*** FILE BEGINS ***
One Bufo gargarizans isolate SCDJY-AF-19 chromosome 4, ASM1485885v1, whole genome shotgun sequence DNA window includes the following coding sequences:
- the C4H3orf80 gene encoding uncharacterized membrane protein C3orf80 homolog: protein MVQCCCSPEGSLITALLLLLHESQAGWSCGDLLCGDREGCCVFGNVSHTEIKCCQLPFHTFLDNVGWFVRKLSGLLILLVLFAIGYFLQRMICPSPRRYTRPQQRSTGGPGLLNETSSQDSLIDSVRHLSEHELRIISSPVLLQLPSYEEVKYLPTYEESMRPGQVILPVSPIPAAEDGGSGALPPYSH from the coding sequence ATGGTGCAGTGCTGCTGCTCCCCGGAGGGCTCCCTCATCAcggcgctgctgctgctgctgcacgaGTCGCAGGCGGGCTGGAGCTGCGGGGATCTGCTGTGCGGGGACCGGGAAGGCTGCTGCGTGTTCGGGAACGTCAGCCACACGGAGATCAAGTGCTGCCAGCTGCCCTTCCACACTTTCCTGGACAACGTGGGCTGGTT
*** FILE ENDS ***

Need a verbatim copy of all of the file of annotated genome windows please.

One Bufo gargarizans isolate SCDJY-AF-19 chromosome 4, ASM1485885v1, whole genome shotgun sequence DNA window includes the following coding sequences:
- the C4H3orf80 gene encoding uncharacterized membrane protein C3orf80 homolog: protein MVQCCCSPEGSLITALLLLLHESQAGWSCGDLLCGDREGCCVFGNVSHTEIKCCQLPFHTFLDNVGWFVRKLSGLLILLVLFAIGYFLQRMICPSPRRYTRPQQRSTGGPGLLNETSSQDSLIDSVRHLSEHELRIISSPVLLQLPSYEEVKYLPTYEESMRPGQVILPVSPIPAAEDGGSGALPPYSH from the coding sequence ATGGTGCAGTGCTGCTGCTCCCCGGAGGGCTCCCTCATCAcggcgctgctgctgctgctgcacgaGTCGCAGGCGGGCTGGAGCTGCGGGGATCTGCTGTGCGGGGACCGGGAAGGCTGCTGCGTGTTCGGGAACGTCAGCCACACGGAGATCAAGTGCTGCCAGCTGCCCTTCCACACTTTCCTGGACAACGTGGGCTGGTT